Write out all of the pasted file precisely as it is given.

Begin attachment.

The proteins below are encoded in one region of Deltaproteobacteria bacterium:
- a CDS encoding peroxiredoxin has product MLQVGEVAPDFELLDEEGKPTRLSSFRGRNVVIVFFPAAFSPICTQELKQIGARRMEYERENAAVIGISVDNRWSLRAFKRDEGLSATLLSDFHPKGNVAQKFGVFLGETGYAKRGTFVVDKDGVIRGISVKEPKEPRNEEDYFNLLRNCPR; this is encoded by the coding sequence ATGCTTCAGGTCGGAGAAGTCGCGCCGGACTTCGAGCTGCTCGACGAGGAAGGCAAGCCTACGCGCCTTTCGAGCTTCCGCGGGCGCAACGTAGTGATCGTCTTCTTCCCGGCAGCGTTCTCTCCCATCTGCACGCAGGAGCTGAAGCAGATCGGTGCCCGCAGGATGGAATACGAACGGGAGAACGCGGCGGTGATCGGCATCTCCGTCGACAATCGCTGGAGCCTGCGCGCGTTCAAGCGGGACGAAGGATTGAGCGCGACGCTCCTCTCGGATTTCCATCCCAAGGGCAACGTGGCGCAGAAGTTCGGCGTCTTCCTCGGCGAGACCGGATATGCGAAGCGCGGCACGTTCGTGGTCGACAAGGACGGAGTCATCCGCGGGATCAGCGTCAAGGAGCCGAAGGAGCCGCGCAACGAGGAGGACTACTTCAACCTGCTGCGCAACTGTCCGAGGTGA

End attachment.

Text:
The proteins below are encoded in one region of Deltaproteobacteria bacterium:
- a CDS encoding peroxiredoxin has product MLQVGEVAPDFELLDEEGKPTRLSSFRGRNVVIVFFPAAFSPICTQELKQIGARRMEYERENAAVIGISVDNRWSLRAFKRDEGLSATLLSDFHPKGNVAQKFGVFLGETGYAKRGTFVVDKDGVIRGISVKEPKEPRNEEDYFNLLRNCPR; this is encoded by the coding sequence ATGCTTCAGGTCGGAGAAGTCGCGCCGGACTTCGAGCTGCTCGACGAGGAAGGCAAGCCTACGCGCCTTTCGAGCTTCCGCGGGCGCAACGTAGTGATCGTCTTCTTCCCGGCAGCGTTCTCTCCCATCTGCACGCAGGAGCTGAAGCAGATCGGTGCCCGCAGGATGGAATACGAACGGGAGAACGCGGCGGTGATCGGCATCTCCGTCGACAATCGCTGGAGCCTGCGCGCGTTCAAGCGGGACGAAGGATTGAGCGCGACGCTCCTCTCGGATTTCCATCCCAAGGGCAACGTGGCGCAGAAGTTCGGCGTCTTCCTCGGCGAGACCGGATATGCGAAGCGCGGCACGTTCGTGGTCGACAAGGACGGAGTCATCCGCGGGATCAGCGTCAAGGAGCCGAAGGAGCCGCGCAACGAGGAGGACTACTTCAACCTGCTGCGCAACTGTCCGAGGTGA